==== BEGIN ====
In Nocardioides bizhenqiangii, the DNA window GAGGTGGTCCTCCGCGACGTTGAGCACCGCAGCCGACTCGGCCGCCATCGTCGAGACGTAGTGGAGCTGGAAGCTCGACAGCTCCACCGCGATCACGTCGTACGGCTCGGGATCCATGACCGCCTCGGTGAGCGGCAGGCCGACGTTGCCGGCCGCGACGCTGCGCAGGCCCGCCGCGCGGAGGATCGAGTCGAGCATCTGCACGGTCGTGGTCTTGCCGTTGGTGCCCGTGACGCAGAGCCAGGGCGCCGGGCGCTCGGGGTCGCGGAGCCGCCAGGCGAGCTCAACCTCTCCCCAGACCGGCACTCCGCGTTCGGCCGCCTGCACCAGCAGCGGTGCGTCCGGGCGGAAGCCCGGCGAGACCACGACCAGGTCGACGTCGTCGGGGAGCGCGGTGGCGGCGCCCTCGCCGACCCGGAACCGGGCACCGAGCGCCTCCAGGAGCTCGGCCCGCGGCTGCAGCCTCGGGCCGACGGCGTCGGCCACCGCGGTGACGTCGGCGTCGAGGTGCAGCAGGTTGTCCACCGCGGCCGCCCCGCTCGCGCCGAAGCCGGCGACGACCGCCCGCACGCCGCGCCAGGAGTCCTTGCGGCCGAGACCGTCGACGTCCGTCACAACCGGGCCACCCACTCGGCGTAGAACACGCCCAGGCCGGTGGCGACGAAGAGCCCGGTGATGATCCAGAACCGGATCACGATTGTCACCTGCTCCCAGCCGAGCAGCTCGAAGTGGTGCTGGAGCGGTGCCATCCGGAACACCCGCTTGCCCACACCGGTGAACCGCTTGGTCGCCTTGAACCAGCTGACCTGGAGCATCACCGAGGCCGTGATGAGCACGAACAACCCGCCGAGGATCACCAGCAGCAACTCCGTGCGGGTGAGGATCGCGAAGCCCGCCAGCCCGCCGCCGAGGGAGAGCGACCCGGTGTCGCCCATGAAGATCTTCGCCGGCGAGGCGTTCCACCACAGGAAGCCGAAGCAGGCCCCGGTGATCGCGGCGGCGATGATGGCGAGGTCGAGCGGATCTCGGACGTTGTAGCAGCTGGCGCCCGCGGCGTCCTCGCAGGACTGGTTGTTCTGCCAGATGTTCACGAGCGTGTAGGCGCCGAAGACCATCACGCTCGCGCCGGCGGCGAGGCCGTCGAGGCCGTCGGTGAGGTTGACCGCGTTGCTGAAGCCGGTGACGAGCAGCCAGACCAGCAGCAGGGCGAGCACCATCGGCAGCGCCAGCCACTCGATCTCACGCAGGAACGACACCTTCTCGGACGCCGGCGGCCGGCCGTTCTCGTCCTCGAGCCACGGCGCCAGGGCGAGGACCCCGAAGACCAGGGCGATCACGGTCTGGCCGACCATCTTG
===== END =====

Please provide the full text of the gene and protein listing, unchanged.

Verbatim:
In Nocardioides bizhenqiangii, the DNA window GAGGTGGTCCTCCGCGACGTTGAGCACCGCAGCCGACTCGGCCGCCATCGTCGAGACGTAGTGGAGCTGGAAGCTCGACAGCTCCACCGCGATCACGTCGTACGGCTCGGGATCCATGACCGCCTCGGTGAGCGGCAGGCCGACGTTGCCGGCCGCGACGCTGCGCAGGCCCGCCGCGCGGAGGATCGAGTCGAGCATCTGCACGGTCGTGGTCTTGCCGTTGGTGCCCGTGACGCAGAGCCAGGGCGCCGGGCGCTCGGGGTCGCGGAGCCGCCAGGCGAGCTCAACCTCTCCCCAGACCGGCACTCCGCGTTCGGCCGCCTGCACCAGCAGCGGTGCGTCCGGGCGGAAGCCCGGCGAGACCACGACCAGGTCGACGTCGTCGGGGAGCGCGGTGGCGGCGCCCTCGCCGACCCGGAACCGGGCACCGAGCGCCTCCAGGAGCTCGGCCCGCGGCTGCAGCCTCGGGCCGACGGCGTCGGCCACCGCGGTGACGTCGGCGTCGAGGTGCAGCAGGTTGTCCACCGCGGCCGCCCCGCTCGCGCCGAAGCCGGCGACGACCGCCCGCACGCCGCGCCAGGAGTCCTTGCGGCCGAGACCGTCGACGTCCGTCACAACCGGGCCACCCACTCGGCGTAGAACACGCCCAGGCCGGTGGCGACGAAGAGCCCGGTGATGATCCAGAACCGGATCACGATTGTCACCTGCTCCCAGCCGAGCAGCTCGAAGTGGTGCTGGAGCGGTGCCATCCGGAACACCCGCTTGCCCACACCGGTGAACCGCTTGGTCGCCTTGAACCAGCTGACCTGGAGCATCACCGAGGCCGTGATGAGCACGAACAACCCGCCGAGGATCACCAGCAGCAACTCCGTGCGGGTGAGGATCGCGAAGCCCGCCAGCCCGCCGCCGAGGGAGAGCGACCCGGTGTCGCCCATGAAGATCTTCGCCGGCGAGGCGTTCCACCACAGGAAGCCGAAGCAGGCCCCGGTGATCGCGGCGGCGATGATGGCGAGGTCGAGCGGATCTCGGACGTTGTAGCAGCTGGCGCCCGCGGCGTCCTCGCAGGACTGGTTGTTCTGCCAGATGTTCACGAGCGTGTAGGCGCCGAAGACCATCACGCTCGCGCCGGCGGCGAGGCCGTCGAGGCCGTCGGTGAGGTTGACCGCGTTGCTGAAGCCGGTGACGAGCAGCCAGACCAGCAGCAGGGCGAGCACCATCGGCAGCGCCAGCCACTCGATCTCACGCAGGAACGACACCTTCTCGGACGCCGGCGGCCGGCCGTTCTCGTCCTCGAGCCACGGCGCCAGGGCGAGGACCCCGAAGACCAGGGCGATCACGGTCTGGCCGACCATCTTG